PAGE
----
Cap Hit: $2 M

After robbing the Dolphins, via Mike Tannenbaum, for $18 million the last two years, Miami can get away from their overpaid rotational rusher for a minimal loss. Branch sacked the quarterback just six times in the first two years of his big contract extension ($3 million per sack).

Devante Parker
2019 Cash Due: $9 M
Cap Hit: $0

Still waiting on Parker’s breakout season, the Dolphins have an easy decision to make on their 2015 first round pick. Parker scored only one touchdown in each of the last two seasons, took on multiple injuries and still doesn’t seem to understand what being a professional is all about.

Kiko Alonso
2019 Cash Due: $7.9 M
Cap Hit: $5.7 M

Dirty hits, embarrassing spy efforts, shooting the wrong gap, woeful coverage, there isn’t much else Alonso could do to earn his way onto this list. He made the big play early in 2018, and there’s value in that, but his mental lapses were evident by the number of poor run fits on the defense, but also by his inability to learn the new rules in football (spearheading sliding quarterbacks – not too smart).

Robert Quinn
2019 Cash Due: $13 M
Cap Hit: $0

This one is the trickiest of the bunch. Quinn didn’t produce like a $13 million sack-master, but six of his seven sacks came in the back half of the season. He was a quality run defender more times than not, he’s still just 29 and it’s not likely you’ll find better value on the open market.

Danny Amendola
2019 Cash Due: $6 M
Cap Hit: $0

Now that Gase is gone this shouldn’t be a concern, but let’s not give the new HC any opportunity to give Grant and Wilson’s snaps away to an inferior player. Amendola was a progress stopper to two of the most talented skill players on the roster, not to mention a lackluster season in his own right.

Ryan Tannehill
2019 Cash Due: $17.5 M
Cap Hit: $13 M

Miami could try to trade their quarterback, but those contract figures could make that difficult. Even if the Dolphins are send Tannehill elsewhere for a conditional pick, it would be wise to pull the trigger.

Ted Larsen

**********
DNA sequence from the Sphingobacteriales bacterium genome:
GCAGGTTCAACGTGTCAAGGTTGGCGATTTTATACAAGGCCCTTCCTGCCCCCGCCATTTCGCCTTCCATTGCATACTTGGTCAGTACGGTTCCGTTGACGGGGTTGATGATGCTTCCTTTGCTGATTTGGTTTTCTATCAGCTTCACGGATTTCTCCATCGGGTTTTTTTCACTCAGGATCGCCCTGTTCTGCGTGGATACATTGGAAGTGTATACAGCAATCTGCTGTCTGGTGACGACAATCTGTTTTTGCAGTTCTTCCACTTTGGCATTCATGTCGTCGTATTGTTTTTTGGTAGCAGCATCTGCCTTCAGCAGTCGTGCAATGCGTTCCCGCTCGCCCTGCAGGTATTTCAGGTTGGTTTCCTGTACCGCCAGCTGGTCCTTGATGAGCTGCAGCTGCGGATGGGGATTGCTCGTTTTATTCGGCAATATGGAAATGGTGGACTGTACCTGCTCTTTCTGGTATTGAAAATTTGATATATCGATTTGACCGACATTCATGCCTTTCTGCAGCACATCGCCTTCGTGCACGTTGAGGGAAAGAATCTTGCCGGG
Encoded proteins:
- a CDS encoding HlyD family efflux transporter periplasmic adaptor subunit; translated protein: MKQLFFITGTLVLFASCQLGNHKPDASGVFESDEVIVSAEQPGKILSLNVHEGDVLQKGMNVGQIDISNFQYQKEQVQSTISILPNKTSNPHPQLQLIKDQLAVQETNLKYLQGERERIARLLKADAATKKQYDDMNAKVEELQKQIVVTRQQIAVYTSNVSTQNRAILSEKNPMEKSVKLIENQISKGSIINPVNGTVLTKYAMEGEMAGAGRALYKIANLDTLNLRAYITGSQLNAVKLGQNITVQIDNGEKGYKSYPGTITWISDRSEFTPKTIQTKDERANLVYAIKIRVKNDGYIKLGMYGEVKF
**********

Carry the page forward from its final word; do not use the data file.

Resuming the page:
2019 Cash Due: $1.9 M
Cap Hit: $400 K

This requires no explanation.


That’s nearly $50 million in savings on a sextet of veterans providing very little by way of production. When Stephen Ross mentioned the free agent stop gaps, those are the players he was referencing.

The Needs:

Quarterback: Pro Football Focus claims Ryan Tannehill was the worst quarterback in 2018. That’s absurd. But he did regress in a way that was rather unexpected. Now, the Dolphins look to find the future in a class that doesn’t offer many options.

Dec 29, 2018; Miami Gardens, FL, USA; Oklahoma Sooners quarterback Kyler Murray (1) runs against the Oklahoma Sooners during the third quarter of the 2018 Orange Bowl college football playoff semifinal game at Hard Rock Stadium. Mandatory Credit: Jasen Vinlove-USA TODAY Sports

Kyler Murray is far-and-away the best potential option, but his future is unclear at press time. Dwayne Haskins has yet to declare, but he’s the clear QB1 when he does. Beyond those two, it’s a lackluster crop of free agents and middle round prospects. Teddy Bridgewater or Nick Foles, coupled with a second round pick on Drew Lock, might be the best route.

Defensive End: Cam Wake is set to hit free agency and the 37-year-old future Hall of Fame pass rusher will have a market. He doesn’t want to leave Miami and would probably come at a reduced rate.

Even with Wake, Miami has some serious work to do at the position. Branch and Charles Harris were abject failures, Quinn might be too expensive and this draft class is littered with elite edge rushers. The Dolphins figure to double down at this spot, as well as attack the interior DL position.

Cornerback #2: Playing Torry McTyer, Cordrea Tankersley and Cornell Armstrong for stretches spelled bad news for the Dolphins record setting defense – and not the kind of records you want to break.

If Fitzpatrick moves back to safety, Howard and McCain take two of three corner spots, there is one clear void in an otherwise solid group.